According to the bill that would amend Kenya’s Sports Act of 2013, this will require the Sports and Youth Affairs Ministry’s Cabinet secretary and the National Council for Intersex Persons, which the measure would create, to develop measures that ensure fairness for sporting intersex people when enacted.            

“The measures shall not require a person to alter their biological hormonal composition as a condition to participating in any sporting activity or program,” reads the bill. 

Although the measures would apply nationally, they would contradict the World Athletics Council’s 2018 regulations that similarly bar female transgender athletes from participating in international competitions, such as the Olympic Games. Intersex Kenyan athletes have to abide by these rules at the global level.       

The World Athletics through the regulations noted trans women who naturally have higher levels of testosterone compared to ordinary women have to undergo medication or surgery to lower their testosterone levels as a condition before competing in races of between 400 meters and a mile. Kenya’s National Olympic Committee supports these rules.

Some top female trans athletes barred from competing in the Olympic events from the World Athletics regulations due to their high natural testosterone levels include Margaret Wambui of Kenya, Caster Semenya of South Africa, Aminatou Seyni of Niger and and Francine Niyonsaba of Burundi.

The trans athletes opposed the World Athletics regulations with Semenya challenging them in court, but lost the case, even though the U.N. Human Rights Council in 2019 criticized the rules. UNHCR cautioned sports bodies not to “force, coerce or otherwise pressure women and girl athletes into undergoing unnecessary, humiliating and harmful medical procedures.” 

Kenya National Commission on Human Rights Deputy Director Veronica Mwangi, who spoke with the Washington Blade about the bill’s controversial proposal, said Kenya, which is the only African country to recognize intersex people as a third sex, has started the conversation with a “bigger picture” for the international sporting bodies to create an alternative competition for them to exploit their talents without reducing their hormonal levels or interfering with their biological characteristics as the condition before competing.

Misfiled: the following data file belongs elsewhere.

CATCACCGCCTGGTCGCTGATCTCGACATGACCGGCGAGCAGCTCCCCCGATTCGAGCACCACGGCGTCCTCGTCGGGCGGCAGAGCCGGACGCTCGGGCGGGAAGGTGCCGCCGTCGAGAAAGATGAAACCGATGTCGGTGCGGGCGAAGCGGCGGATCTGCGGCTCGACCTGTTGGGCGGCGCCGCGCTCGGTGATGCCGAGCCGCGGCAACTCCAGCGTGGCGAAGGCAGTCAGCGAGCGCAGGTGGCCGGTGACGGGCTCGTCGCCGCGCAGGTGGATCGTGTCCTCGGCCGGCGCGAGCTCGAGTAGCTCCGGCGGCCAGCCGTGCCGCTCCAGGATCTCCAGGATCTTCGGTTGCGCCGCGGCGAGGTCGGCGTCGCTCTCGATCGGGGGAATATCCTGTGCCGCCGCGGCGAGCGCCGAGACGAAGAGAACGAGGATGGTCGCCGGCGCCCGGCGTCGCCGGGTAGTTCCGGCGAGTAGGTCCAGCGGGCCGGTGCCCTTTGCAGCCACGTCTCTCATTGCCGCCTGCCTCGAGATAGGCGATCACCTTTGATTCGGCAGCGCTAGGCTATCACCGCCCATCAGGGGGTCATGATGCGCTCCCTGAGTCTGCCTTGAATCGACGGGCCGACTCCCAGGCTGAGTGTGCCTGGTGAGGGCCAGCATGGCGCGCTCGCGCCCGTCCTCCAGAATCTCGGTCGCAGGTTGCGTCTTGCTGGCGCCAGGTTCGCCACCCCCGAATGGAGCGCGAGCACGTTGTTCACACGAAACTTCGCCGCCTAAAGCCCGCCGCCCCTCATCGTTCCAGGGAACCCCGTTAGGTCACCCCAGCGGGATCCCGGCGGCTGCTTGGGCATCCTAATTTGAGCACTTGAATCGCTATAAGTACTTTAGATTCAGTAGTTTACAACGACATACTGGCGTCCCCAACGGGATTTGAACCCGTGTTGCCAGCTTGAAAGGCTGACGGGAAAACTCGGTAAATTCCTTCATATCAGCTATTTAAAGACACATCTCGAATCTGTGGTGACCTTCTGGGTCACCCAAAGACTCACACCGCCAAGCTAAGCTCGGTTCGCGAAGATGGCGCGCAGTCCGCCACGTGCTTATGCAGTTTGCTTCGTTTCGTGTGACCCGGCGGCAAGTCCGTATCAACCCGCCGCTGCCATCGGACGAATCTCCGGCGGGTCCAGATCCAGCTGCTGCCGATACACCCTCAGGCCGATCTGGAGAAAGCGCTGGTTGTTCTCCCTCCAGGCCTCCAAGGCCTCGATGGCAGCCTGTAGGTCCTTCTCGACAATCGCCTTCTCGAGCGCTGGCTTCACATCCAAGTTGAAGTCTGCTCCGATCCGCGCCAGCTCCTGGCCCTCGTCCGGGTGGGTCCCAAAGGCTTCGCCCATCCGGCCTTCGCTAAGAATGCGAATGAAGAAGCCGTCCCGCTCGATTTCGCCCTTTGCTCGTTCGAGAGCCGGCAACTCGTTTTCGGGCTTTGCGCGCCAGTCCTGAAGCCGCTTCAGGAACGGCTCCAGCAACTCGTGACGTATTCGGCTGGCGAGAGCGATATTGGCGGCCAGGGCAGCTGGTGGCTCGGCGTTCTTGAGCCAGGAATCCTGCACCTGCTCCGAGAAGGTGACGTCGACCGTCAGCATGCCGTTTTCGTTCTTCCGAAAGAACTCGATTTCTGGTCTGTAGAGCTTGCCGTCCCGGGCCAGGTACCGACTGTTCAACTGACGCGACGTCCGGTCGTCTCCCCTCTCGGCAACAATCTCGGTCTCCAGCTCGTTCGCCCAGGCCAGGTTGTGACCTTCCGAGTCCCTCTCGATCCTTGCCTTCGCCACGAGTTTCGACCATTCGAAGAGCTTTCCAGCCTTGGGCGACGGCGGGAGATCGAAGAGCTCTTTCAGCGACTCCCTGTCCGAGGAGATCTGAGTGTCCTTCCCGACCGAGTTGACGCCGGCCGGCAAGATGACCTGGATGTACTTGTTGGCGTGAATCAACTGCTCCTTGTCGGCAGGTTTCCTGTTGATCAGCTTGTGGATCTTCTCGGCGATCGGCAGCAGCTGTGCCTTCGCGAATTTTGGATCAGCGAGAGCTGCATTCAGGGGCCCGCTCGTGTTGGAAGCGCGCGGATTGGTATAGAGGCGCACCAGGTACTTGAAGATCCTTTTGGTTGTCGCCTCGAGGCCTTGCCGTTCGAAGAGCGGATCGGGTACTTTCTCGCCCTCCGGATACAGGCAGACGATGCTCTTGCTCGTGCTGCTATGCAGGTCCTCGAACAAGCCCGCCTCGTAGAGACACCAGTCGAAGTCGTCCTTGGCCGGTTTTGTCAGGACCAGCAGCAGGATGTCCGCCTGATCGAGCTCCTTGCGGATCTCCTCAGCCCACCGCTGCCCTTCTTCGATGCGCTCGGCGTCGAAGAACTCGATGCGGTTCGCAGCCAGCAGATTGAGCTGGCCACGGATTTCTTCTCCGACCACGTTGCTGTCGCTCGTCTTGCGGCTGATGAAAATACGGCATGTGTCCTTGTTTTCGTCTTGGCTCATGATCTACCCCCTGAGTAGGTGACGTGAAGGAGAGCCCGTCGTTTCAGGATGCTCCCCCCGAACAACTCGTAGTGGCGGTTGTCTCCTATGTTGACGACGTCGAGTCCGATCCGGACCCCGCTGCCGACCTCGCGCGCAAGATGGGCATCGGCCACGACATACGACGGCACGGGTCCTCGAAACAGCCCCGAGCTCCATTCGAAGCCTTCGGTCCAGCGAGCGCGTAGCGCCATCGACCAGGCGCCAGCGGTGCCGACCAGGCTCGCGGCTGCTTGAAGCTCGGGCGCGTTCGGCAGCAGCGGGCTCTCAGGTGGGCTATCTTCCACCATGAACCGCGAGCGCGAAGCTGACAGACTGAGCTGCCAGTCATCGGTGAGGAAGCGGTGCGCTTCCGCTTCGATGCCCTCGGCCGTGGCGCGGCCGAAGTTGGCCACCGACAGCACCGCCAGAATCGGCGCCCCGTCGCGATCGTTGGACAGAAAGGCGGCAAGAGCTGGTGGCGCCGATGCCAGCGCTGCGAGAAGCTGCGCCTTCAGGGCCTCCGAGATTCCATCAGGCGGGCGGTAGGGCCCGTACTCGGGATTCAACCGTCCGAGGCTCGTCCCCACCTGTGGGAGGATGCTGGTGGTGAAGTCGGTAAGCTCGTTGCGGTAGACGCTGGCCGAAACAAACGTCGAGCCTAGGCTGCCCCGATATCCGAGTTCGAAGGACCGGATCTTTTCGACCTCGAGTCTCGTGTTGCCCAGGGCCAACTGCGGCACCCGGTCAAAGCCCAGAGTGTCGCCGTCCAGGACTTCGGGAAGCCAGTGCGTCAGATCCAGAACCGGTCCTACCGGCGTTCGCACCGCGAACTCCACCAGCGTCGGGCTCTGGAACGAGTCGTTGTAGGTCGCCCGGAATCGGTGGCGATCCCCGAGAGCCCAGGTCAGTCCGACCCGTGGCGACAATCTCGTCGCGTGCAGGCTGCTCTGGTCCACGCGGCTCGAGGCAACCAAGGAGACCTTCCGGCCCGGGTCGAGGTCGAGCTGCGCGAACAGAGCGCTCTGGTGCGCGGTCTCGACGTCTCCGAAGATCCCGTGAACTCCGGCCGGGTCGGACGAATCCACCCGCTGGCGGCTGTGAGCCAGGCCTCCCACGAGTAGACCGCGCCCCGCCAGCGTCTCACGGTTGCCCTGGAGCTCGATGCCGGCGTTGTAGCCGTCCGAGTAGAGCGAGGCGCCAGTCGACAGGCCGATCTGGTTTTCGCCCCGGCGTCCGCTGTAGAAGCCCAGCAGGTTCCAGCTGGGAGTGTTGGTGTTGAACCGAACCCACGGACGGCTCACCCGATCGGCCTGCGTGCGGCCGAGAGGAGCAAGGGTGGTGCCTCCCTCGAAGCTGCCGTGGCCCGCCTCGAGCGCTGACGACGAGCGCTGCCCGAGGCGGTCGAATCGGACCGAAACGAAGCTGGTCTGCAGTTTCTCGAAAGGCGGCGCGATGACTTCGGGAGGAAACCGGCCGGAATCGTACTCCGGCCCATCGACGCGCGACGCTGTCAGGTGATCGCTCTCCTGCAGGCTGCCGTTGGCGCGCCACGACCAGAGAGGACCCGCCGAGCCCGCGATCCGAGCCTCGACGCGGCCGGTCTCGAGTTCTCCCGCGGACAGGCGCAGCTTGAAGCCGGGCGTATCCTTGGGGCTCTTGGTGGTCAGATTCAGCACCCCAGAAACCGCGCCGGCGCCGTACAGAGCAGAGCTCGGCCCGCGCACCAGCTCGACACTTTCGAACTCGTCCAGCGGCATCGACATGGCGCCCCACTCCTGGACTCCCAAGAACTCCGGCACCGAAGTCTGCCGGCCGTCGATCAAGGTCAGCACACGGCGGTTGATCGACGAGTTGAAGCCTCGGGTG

“As KNCHR, we are very clear that we cannot afford to continue discriminating and marginalizing persons who are born as intersex, but rather we can promote conversations of inclusivity where the Semenya of South Africa, an equivalent of Semenya in Uganda and an equivalent in the U.S. or Kenya can have a special sporting event like the Paralympics for persons living with disabilities,” Mwangi said. 

She also questioned the fairness of World Athletics and other international sporting bodies in demanding “the Semenyas or talented intersex persons” to undergo hormonal therapy which then affects the athletes’ well-being after interfering with their biological anatomy.   

“These governing sporting bodies should not come back to us that it is the intersex persons to carry the blame,” Mwangi said. “It is not the responsibility of the intersex (person) but they are duty-bearers and should think of mechanisms to grow their talents and not find an easy way out of demanding to change who they are.” 

Mwangi disclosed the proposal is driven by KNCHR’s special task force report that found most intersex school children are talented and perform well in sports. 

Kenya’s Intersex Persons Implementation Coordination Committee is already identifying talented intersex people, including those in schools, to support their growth in sports. Kenya’s 2019 Census found there are 1,524 intersex people in the country.

Other amendments to the Intersex Persons Bill include an employment provision that would cap an intersex person’s monthly income tax at 25 percent of wages, compared to other Kenyans whose maximum taxable income stands at 35 percent, depending on one’s monthly total earnings.  

“Capping the income tax or wages for intersex persons at 25 percent is a tax consideration in the form of an affirmative action to uplift them in economic development and it is similar to that of persons living with disability who are tax exempted as marginalized groups,” Mwangi said.

The bill further seeks to amend the Health Act for any parent with an intersex child born at home to report the birth at the nearest government administration office or risk a fine of not more than $1,000 or a six-month prison term, or both, after being found guilty of concealing an intersex child’s identity.

The proposed law, moreover, seeks to create the National Council for Intersex Persons, whose mandates would include the creation of initiatives and programs to prevent discrimination against intersex people, creating a database for all intersex people and accrediting the group for employment purposes.